The keep (also known as a donjon) was a tower enclosed by a three-metre-thick stone wall. Because they were frequently square in design, stone-keep castles were also called as "square-keep castles." Because of their square design, they were simple to build. The walls could be made of locally available materials such as rubble stone and mortar would do for binding the mixture together.
A stone keep was a military stronghold built into an isolated mountain peak or other high ground. They were popular in Europe during the 11th century. The word "keep" comes from the Old English cwep, which means "strong shelter." Thus, a stone keep was a fortified house with strong internal walls made of rock or brick that protected its occupants from harm.
These defensive structures were used by monarchs to control territory. They did not play a direct role in warfare but were important for defense purposes during wars or rebellions. The first true castles were wooden and built for protection against invasion by armies composed of soldiers bearing iron weapons. But because trees are scarce in most parts of Europe, stone became the material of choice for building castles. By the 12th century, when warfare began to include gunpowder, the stone keep came under attack from cannons and needed to be reinforced with extra layers of rock inside the shell and armored with metal on the outside.
A stone keep castle was a single residence made of rocks that made it difficult to burn or attack, and it was surrounded by a moat. A concentric castle was similar to a stone-keep castle in appearance, but it featured two walls enclosing the habitation in addition to the moat. These castles were often built as temporary defenses during war times when stone was in short supply.
Concentric castle: this type of castle has two walls, with an outer wall being higher than the inner wall. The space within the outer wall is therefore smaller than that within the inner wall, which makes the castle appear concave from outside. The word "concentric" comes from the Latin word for "circle". These castles were used mainly in Europe, especially in France and England. They can also be found in some countries of Central America such as Costa Rica.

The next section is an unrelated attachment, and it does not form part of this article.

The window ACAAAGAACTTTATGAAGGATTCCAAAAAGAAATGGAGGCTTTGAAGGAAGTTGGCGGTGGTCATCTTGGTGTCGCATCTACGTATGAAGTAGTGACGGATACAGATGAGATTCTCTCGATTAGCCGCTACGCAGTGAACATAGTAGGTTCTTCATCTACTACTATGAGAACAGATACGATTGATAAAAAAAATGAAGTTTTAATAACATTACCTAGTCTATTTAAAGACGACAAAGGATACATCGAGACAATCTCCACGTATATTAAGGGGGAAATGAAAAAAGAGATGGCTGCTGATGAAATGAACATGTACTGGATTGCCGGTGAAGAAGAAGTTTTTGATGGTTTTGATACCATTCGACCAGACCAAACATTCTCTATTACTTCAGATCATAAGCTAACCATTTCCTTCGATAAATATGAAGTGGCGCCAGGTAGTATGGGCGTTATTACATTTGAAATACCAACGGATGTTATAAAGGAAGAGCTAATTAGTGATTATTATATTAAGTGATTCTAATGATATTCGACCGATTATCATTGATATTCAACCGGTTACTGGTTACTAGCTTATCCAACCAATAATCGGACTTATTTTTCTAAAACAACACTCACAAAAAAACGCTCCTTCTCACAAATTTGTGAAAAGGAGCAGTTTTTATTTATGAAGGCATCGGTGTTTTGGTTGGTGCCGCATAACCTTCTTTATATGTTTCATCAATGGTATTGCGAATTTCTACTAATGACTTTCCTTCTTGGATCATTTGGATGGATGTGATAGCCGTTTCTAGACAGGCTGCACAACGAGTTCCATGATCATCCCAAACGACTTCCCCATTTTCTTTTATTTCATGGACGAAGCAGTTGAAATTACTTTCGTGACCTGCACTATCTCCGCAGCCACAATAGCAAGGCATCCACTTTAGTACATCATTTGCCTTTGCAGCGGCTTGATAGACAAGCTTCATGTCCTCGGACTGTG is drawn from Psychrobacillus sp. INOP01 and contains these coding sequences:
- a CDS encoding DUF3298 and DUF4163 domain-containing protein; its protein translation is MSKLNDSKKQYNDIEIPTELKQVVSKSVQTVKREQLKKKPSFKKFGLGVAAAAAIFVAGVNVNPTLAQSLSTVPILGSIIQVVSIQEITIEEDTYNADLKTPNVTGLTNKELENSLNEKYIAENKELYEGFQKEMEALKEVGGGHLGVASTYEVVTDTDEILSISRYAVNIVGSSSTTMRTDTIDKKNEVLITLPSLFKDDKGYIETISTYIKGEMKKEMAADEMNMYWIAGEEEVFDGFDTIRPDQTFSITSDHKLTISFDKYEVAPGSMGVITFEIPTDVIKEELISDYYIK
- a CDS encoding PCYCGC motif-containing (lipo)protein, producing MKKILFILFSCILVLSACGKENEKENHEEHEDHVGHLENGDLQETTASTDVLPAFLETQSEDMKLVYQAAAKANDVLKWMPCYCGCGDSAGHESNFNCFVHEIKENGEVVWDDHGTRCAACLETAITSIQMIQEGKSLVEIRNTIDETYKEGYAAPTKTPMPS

Stone-keep castle: also known as a rock castle, this type of fortress was composed of large boulders stuck into the ground with only their tops showing above the surface. They were usually built as defensive structures during wars or raids when there was a shortage of materials.
Other types of castles include; donjon castles, shell castles, and timber castles. Donjons were large towers built as residential quarters for lords and ladies.
The keep, also known as the donjon, was the most significant structure of the castle. It was frequently chilly and drafty. It was readily guarded because I the keep's entryway was elevated above ground level. It had thick walls for defense against attack.
The stone castle came into existence around 1150 and lasted until about 1550. During that time, it became the residence of royalty and other high-status people. The best known example is Richard III's castle in England. There are still some castles that exist today that are made up entirely of stone. They are often called "rock castles" or "crag castles".
The most important part of any stone castle was its keep. It provided safe refuge for those inside when enemies attacked. Also, the view from the battlements was worth fighting for!
There were several different ways that people built stone castles. Some used dry masonry where two opposite sides of a wall were made of mismatched stones that didn't fit together very well. The top half of the wall would be made out of large rocks while the bottom half would be made out of smaller ones. This type of construction was easy to build but not very strong.